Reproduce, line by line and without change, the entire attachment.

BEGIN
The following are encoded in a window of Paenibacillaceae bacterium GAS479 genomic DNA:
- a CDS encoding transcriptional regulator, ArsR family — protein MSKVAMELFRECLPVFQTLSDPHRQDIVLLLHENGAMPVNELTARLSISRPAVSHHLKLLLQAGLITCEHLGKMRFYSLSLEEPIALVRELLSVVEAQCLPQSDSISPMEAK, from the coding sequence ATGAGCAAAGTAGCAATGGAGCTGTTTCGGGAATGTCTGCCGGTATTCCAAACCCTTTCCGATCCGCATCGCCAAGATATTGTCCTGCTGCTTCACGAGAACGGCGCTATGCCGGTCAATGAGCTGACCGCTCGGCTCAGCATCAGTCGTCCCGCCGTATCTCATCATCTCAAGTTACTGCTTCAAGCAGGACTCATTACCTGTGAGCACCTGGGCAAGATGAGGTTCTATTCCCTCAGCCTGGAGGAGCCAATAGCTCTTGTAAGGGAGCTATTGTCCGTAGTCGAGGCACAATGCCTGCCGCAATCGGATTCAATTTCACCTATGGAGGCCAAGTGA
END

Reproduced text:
The following are encoded in a window of Paenibacillaceae bacterium GAS479 genomic DNA:
- a CDS encoding transcriptional regulator, ArsR family — protein MSKVAMELFRECLPVFQTLSDPHRQDIVLLLHENGAMPVNELTARLSISRPAVSHHLKLLLQAGLITCEHLGKMRFYSLSLEEPIALVRELLSVVEAQCLPQSDSISPMEAK, from the coding sequence ATGAGCAAAGTAGCAATGGAGCTGTTTCGGGAATGTCTGCCGGTATTCCAAACCCTTTCCGATCCGCATCGCCAAGATATTGTCCTGCTGCTTCACGAGAACGGCGCTATGCCGGTCAATGAGCTGACCGCTCGGCTCAGCATCAGTCGTCCCGCCGTATCTCATCATCTCAAGTTACTGCTTCAAGCAGGACTCATTACCTGTGAGCACCTGGGCAAGATGAGGTTCTATTCCCTCAGCCTGGAGGAGCCAATAGCTCTTGTAAGGGAGCTATTGTCCGTAGTCGAGGCACAATGCCTGCCGCAATCGGATTCAATTTCACCTATGGAGGCCAAGTGA